Creek Conveyance & Habitat Maintenance Program



About the Program

The creek maintenance program provides a framework to integrate creek maintenance and stewardship across the watershed and to monitor potential problems from year to year. It is a partnership between the District and Fairfax, San Anselmo, Ross, and Larkspur that conducts annual creek inspections and coordinates removal of vegetation and other debris that could block flows and contribute to flooding. Homeowners are still responsible to keep the creek unobstructed on private property and this program does not acknowledge that removing trees will solve the regional flooding problem.

Every summer District and City/Town staff walk the critical reaches of the creek looking for vegetation or debris that is constricting the channel capacity and other problems. Where isolated issues are identified on private property, District/City/Town staff typically work directly with homeowners. In September, the Conservation Corps is hired to remove excessive vegetation along longer stretches of creek. In certain areas such as unincorporated Sleepy Hollow or Murphy Creek in Kentfield, a community creek-cleanup model is used to engage creekside homeowners to work together on managing the creeks.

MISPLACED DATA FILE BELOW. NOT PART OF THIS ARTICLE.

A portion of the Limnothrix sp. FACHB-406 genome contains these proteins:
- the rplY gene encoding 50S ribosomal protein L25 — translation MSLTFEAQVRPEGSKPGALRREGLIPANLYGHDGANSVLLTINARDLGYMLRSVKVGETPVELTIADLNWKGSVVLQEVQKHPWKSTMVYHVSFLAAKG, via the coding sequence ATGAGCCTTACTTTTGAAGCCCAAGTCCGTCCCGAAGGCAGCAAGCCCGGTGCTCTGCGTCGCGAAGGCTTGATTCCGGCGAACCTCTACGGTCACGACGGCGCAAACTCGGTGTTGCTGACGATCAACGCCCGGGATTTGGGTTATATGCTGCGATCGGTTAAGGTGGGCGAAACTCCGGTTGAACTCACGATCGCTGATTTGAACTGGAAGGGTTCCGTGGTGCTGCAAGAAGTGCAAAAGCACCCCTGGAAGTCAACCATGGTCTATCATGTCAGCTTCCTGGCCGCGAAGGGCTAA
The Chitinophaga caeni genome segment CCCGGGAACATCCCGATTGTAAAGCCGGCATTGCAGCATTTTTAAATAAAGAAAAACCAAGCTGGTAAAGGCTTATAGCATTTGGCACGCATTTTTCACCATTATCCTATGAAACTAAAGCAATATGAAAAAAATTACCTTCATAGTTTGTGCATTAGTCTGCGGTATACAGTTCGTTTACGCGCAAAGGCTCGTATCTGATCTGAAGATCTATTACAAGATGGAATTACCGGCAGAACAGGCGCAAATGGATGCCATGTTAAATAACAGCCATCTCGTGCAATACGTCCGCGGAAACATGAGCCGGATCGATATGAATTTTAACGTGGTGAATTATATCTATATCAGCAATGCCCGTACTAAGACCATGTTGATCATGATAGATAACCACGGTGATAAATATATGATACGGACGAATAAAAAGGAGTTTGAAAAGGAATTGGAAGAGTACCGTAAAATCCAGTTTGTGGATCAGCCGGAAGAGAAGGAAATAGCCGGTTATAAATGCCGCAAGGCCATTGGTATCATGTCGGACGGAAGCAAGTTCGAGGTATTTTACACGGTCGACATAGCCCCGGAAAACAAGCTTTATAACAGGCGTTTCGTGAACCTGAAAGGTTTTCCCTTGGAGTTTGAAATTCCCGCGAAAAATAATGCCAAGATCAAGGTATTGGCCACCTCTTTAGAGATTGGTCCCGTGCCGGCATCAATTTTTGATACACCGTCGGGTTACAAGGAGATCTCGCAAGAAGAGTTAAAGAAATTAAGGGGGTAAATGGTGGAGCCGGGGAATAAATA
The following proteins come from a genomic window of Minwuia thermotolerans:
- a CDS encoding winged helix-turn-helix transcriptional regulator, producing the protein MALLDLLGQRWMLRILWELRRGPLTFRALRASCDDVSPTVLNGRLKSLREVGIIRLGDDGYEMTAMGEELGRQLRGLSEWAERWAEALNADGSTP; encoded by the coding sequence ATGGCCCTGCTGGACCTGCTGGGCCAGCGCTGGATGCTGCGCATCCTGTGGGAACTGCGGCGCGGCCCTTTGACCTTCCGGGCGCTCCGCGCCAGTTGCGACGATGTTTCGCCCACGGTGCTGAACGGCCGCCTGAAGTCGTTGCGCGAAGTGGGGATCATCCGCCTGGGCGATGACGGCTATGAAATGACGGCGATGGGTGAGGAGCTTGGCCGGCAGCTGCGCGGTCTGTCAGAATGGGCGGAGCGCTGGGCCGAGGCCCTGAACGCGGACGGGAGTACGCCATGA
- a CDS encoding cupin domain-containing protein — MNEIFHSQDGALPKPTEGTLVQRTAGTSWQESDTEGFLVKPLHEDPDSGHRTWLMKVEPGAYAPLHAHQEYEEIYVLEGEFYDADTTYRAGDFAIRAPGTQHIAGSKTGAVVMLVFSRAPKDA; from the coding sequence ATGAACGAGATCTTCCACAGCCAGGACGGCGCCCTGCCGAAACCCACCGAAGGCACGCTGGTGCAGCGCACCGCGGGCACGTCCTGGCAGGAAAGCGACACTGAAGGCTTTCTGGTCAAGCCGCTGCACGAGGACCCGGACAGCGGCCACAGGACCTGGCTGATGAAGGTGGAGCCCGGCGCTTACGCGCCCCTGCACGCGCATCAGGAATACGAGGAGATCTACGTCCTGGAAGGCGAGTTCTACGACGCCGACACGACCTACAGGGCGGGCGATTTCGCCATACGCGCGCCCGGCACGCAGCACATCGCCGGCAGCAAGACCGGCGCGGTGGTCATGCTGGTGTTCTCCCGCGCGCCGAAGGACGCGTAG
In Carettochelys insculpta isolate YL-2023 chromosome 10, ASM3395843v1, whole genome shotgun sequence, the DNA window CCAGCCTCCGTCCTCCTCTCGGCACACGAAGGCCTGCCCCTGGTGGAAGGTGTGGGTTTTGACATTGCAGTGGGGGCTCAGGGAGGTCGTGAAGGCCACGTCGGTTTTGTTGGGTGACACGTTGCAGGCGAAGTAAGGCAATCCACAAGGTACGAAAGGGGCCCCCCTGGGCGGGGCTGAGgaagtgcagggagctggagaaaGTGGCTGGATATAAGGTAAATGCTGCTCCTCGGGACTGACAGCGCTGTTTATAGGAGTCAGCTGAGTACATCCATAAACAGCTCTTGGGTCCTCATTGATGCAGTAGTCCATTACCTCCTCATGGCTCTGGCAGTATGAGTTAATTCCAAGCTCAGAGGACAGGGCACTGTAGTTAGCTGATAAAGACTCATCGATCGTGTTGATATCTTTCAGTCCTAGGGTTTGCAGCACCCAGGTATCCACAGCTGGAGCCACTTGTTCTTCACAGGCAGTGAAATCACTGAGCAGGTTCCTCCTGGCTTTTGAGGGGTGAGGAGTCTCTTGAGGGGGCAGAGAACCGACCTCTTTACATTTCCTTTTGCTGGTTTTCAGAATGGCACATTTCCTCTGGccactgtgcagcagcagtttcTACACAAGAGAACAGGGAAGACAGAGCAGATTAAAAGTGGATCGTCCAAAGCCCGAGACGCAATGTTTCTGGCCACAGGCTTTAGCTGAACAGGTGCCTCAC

The District coordinates the environmental permitting for the program and thus pays special attention to limiting any negative impact to wildlife, particularly threatened and endangered species. To achieve both flow conveyance and habitat protection, lower branches of trees are often pruned while higher ones are left to shade the creek, keeping water cool and preventing algae growth. In places where creek banks are in danger of eroding, deep-rooted native vegetation, such as willows, are encouraged to help stabilize the soil.

The 2017 program budget is $50,000 for work throughout the unincorporated areas and the Cities and Towns. Some funding is kept as a contingency for winter emergency work. This money comes from the flood fee.

Background Documents

Stream Maintenance Program Permit & Maps of critical reach areas (very large document)

2016 Staff Reports to Advisory Board:



The project manager for the Marin County Flood Control & Water Conservation District is Russ Eberwein, P.E., Senior Civil Engineer (


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